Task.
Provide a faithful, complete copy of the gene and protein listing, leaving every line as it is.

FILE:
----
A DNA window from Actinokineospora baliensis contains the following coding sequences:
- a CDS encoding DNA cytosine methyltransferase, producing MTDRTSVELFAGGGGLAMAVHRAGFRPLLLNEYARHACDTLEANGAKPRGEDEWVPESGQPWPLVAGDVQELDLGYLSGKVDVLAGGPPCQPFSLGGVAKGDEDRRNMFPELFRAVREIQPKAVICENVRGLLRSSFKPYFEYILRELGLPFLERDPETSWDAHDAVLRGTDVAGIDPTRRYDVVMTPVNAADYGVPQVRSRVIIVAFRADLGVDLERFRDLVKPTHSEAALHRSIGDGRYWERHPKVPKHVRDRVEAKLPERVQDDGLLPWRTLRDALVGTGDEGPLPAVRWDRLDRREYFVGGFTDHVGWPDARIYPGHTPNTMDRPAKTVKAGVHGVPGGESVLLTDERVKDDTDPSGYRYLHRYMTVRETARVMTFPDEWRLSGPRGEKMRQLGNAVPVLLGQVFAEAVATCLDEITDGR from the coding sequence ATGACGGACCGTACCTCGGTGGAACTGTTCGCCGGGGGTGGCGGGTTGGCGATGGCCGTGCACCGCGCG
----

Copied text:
A DNA window from Actinokineospora baliensis contains the following coding sequences:
- a CDS encoding DNA cytosine methyltransferase, producing MTDRTSVELFAGGGGLAMAVHRAGFRPLLLNEYARHACDTLEANGAKPRGEDEWVPESGQPWPLVAGDVQELDLGYLSGKVDVLAGGPPCQPFSLGGVAKGDEDRRNMFPELFRAVREIQPKAVICENVRGLLRSSFKPYFEYILRELGLPFLERDPETSWDAHDAVLRGTDVAGIDPTRRYDVVMTPVNAADYGVPQVRSRVIIVAFRADLGVDLERFRDLVKPTHSEAALHRSIGDGRYWERHPKVPKHVRDRVEAKLPERVQDDGLLPWRTLRDALVGTGDEGPLPAVRWDRLDRREYFVGGFTDHVGWPDARIYPGHTPNTMDRPAKTVKAGVHGVPGGESVLLTDERVKDDTDPSGYRYLHRYMTVRETARVMTFPDEWRLSGPRGEKMRQLGNAVPVLLGQVFAEAVATCLDEITDGR from the coding sequence ATGACGGACCGTACCTCGGTGGAACTGTTCGCCGGGGGTGGCGGGTTGGCGATGGCCGTGCACCGCGCG